One day we were sitting around a fire warming ourselves in the woods. We talked about the need to split into smaller groups because the [Polish] shepherd boys might notice us and give us away. We also decided that we should go ask for bread at the farmhouses. So we split up. I stayed together with Yosel. Yosel looked less Jewish than I did. We spoke Yiddish amongst ourselves because we did not know Polish well.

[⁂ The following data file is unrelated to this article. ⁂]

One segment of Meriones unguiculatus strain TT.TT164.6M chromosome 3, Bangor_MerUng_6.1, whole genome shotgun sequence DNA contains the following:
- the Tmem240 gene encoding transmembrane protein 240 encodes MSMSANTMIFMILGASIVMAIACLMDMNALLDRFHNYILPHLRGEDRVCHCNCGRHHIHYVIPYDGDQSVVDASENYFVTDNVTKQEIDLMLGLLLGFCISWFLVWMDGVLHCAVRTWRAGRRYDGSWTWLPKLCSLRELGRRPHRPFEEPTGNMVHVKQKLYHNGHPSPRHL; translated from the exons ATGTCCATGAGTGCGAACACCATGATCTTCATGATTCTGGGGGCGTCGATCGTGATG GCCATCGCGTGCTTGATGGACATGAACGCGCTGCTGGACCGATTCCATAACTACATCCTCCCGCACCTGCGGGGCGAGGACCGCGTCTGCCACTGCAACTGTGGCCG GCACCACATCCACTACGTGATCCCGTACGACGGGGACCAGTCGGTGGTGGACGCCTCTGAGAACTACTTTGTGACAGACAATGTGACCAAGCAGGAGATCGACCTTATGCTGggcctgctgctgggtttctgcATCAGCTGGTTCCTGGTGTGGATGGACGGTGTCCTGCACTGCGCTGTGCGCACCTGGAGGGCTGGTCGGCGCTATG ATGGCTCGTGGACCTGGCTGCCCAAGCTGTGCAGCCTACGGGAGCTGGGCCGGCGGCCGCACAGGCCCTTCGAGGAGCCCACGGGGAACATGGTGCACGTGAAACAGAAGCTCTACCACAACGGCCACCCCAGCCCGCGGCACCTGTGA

It was already quite cold, with strong winds. It was too cold to sleep in the forest, so we snuck into the village barns and hid in the straw, where nobody would see us. We stayed in those barns for many days. In the evening we went out begging, sometimes together, sometimes separately, to collect more food. At first we did not know where a good farmer lived or a bad one. The worst ones were the farmhouses where there were children. They called us names, yelling, “Get out, scabby Jews, we will soon go to the Germans.” They threw rocks at us and chased us. We did not go back to those farmhouses. We only tried the places where elderly people lived and where they would not chase us out. In some farmhouses, we were met with sympathy; they gave us dinner, hot soup, bread. They told us to eat fast and then get out. When people asked us where we were staying and sleeping, we always responded vaguely, “in the forest,” not giving away any details.